September 29, 2014 Steve Sanford

SolidWorks Workstation Build

By Steve Sanford

I have always wanted to build a PC from the ground up. Coincidentally, it was always something Joel Switzer (our senior product designer here) wanted to do as well. Around Salient, we were always changing out computer components and upgrading everything “upgradeable” throughout a workstation’s lifecycle. Then eventually, the workstation would be retired and a new (usually Dell Precision) workstation would be put in its place. This time, instead of buying a pre-built workstation, we decided to build two workstations that would be as fast as our budget would allow.

SolidWorks logo

As a certified SolidWorks trainer and tech support provider (in a previous life) I always recommended users buy a balanced workstation. That is, processor, graphics, ram, hard drive speed, etc. should all be balanced for a given budget. In the last couple of years, though, it’s become apparent that less expensive workstation-class graphics cards coupled with the fastest processors resulted in excellent day-to-day results. No one likes waiting around for their CAD system to rebuild solid model geometry, and one core (or thread) in the processor is responsible for that in common 3D CAD systems. Even though SolidWorks is single-threaded–meaning that typical modeling work only utilizes one processor core–other applications, such as photo rendering, video creation, and using multiple programs at the same time can utilize a multi-core processor. At Salient, that’s translated into moving away from Intel Xeon processors and into Intel Core i7 processors for our last several upgrade cycles.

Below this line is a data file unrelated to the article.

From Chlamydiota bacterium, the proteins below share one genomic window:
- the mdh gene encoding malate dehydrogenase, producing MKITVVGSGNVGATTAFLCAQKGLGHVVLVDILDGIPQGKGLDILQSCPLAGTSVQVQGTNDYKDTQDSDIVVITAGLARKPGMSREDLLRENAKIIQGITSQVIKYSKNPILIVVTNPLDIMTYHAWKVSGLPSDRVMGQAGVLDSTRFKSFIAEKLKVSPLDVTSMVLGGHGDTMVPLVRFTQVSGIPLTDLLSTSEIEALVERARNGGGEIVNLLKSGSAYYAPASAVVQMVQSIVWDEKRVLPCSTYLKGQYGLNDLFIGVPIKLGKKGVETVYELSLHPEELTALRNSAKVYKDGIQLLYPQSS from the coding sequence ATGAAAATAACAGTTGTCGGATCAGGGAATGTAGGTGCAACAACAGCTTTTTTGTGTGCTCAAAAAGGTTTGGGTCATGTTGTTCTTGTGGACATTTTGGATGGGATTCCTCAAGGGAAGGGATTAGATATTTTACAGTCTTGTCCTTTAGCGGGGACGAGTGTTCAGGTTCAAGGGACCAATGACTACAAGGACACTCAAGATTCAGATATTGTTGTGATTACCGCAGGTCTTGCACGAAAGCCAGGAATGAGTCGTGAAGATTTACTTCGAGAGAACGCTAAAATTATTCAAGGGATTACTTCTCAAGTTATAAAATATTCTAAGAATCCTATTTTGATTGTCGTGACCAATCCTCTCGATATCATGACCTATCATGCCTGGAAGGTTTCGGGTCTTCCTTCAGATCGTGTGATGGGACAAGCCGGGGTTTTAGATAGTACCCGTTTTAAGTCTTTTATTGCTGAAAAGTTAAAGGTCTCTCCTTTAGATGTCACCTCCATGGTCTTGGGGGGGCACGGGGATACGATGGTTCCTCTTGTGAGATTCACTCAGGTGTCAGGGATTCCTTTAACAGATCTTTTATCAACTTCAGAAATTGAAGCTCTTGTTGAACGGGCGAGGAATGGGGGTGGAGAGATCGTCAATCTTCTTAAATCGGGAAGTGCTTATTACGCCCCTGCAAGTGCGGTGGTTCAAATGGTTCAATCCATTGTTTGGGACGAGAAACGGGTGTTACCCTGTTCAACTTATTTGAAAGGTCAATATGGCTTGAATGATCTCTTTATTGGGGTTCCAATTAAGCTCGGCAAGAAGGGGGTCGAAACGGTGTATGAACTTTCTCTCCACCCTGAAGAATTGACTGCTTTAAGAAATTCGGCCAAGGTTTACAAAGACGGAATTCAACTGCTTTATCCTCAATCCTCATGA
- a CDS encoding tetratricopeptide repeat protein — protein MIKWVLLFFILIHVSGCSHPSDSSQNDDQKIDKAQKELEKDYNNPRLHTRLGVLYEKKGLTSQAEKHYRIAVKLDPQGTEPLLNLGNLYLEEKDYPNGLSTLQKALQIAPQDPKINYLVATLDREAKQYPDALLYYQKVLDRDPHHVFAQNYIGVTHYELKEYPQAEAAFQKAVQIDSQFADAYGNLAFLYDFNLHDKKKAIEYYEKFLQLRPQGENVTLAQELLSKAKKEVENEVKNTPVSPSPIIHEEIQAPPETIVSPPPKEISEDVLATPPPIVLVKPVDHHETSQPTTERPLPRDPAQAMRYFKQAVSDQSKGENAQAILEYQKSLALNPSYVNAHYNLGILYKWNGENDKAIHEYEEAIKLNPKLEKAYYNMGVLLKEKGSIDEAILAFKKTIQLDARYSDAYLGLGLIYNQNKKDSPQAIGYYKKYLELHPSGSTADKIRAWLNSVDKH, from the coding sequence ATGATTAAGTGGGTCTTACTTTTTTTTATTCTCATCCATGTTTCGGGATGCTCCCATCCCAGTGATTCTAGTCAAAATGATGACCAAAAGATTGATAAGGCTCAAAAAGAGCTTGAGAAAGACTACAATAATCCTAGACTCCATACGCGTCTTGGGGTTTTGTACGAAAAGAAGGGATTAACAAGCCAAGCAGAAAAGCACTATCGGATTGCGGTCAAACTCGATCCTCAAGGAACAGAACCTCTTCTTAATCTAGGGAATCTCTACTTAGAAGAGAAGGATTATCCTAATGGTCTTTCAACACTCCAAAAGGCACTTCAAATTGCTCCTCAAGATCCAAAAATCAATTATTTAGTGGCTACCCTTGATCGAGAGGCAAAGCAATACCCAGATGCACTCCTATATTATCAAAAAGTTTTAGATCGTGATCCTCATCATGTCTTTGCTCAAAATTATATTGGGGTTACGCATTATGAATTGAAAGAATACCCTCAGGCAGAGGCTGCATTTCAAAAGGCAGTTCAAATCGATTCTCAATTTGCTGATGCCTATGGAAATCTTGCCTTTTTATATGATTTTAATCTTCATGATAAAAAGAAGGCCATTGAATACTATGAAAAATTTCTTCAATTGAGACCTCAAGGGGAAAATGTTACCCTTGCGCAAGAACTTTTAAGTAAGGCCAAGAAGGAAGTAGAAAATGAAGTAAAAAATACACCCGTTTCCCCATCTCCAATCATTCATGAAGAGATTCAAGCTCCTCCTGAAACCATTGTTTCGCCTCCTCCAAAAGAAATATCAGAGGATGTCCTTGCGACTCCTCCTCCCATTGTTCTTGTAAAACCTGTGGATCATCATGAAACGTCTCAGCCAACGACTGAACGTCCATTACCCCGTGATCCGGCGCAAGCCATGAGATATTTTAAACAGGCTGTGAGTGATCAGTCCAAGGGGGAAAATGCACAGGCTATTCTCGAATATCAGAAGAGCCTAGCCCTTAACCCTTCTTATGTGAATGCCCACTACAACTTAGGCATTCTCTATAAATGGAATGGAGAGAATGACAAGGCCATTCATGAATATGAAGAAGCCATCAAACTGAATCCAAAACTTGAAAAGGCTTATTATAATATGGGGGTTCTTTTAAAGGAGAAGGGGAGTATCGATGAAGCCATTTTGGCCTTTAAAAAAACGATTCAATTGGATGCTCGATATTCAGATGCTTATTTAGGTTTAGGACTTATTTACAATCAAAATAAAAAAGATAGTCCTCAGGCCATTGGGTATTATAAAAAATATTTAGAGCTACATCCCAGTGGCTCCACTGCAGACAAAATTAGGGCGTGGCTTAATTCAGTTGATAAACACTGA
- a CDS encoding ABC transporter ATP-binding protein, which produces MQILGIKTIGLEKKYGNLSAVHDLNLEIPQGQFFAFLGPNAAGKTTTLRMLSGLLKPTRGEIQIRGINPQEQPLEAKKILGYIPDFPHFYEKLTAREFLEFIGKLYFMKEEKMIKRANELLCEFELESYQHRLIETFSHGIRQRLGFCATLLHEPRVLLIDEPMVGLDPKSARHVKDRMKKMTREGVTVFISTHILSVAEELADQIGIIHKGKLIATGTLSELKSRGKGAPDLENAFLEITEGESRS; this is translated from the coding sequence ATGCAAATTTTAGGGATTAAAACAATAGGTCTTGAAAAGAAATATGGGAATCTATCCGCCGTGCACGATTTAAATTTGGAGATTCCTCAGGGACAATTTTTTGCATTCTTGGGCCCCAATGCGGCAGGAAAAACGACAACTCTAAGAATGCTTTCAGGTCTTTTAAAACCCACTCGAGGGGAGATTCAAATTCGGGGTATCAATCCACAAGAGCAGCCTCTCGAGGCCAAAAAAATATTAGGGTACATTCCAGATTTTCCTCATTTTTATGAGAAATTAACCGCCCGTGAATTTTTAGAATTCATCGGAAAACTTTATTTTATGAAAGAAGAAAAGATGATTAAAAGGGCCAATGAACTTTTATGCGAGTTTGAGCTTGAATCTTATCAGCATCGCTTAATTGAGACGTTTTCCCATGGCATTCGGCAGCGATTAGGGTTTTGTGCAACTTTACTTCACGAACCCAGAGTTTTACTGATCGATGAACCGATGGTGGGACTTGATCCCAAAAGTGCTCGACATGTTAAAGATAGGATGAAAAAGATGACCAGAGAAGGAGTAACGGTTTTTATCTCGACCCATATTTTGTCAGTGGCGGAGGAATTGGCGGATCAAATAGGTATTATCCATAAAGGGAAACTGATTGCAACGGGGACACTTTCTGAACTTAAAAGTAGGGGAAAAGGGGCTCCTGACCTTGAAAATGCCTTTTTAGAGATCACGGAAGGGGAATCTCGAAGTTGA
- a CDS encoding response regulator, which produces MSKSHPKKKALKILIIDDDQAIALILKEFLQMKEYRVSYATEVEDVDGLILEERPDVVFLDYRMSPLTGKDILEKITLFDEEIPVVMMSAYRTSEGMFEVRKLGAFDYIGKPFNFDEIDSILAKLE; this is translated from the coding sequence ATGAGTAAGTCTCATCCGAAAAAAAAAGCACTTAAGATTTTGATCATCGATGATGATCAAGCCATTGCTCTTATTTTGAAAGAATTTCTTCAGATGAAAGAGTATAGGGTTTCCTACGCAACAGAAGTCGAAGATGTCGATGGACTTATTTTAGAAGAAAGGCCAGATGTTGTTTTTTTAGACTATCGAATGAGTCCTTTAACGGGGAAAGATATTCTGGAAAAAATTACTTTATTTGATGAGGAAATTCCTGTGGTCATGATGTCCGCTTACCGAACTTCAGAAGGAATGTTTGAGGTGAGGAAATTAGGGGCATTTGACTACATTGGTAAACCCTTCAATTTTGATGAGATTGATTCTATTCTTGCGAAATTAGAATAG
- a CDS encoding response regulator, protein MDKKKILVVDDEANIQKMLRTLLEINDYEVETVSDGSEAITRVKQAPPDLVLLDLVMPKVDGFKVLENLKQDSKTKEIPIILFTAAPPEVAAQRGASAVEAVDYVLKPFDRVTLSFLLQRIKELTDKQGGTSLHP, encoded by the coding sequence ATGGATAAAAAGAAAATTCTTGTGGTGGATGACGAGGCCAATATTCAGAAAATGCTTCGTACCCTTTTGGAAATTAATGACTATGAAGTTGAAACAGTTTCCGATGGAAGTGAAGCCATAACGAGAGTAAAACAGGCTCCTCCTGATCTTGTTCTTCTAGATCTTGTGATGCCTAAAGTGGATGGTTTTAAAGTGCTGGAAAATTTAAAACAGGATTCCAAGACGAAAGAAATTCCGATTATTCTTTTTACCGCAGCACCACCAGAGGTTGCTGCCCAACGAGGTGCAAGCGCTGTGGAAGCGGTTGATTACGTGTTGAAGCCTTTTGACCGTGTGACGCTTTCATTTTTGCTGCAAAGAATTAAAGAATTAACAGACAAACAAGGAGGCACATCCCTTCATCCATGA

Intel Devil’s Canyon i7 4790k Logo

When Intel announced it’s Devil’s Canyon i7 4790k (the “k” meaning it is unlocked or can be overclocked) and the release new Z97 motherboards, we knew we had try building some dedicated SolidWorks machines. So, with a few tips from Charles Culp and Anna Wood on the SolidWorks forums, an Easy PC builder YouTube video, we used (see this link for our build) to spec out components that would work together.

PC Part-Picker is helpful in figuring out where each component is a good deal, but if you have a Micro Center nearby, they have some great deals on processors and components. Being in Montana–far from the nearest Micro Center…and any other source of components–we found most of the parts we needed on Amazon, Newegg, and Tigerdirect. After they all showed up, we got out our toolkit, slapped on our anti-static wristbands, and set about assembling our two new workstations.

At the same time, we decided to make a timelapse video of the build just for fun. This isn’t meant to educate anyone on putting together a computer, but with a GoPro with suction cup mount and Canon DSLR + intervalometer just itching to be used, we couldn’t resist. Enjoy!

Next up is using these workstations for SolidWorks 3D solid modeling software and Adobe Creative Cloud. After we make sure they’re running smoothly, we’re going to try overclocking, both manually and with ASUS’s AI Tuner to see what kinds of performance gains we can achieve.

Steve Sanford is the President and Co-Owner of Salient Technologies, Inc.


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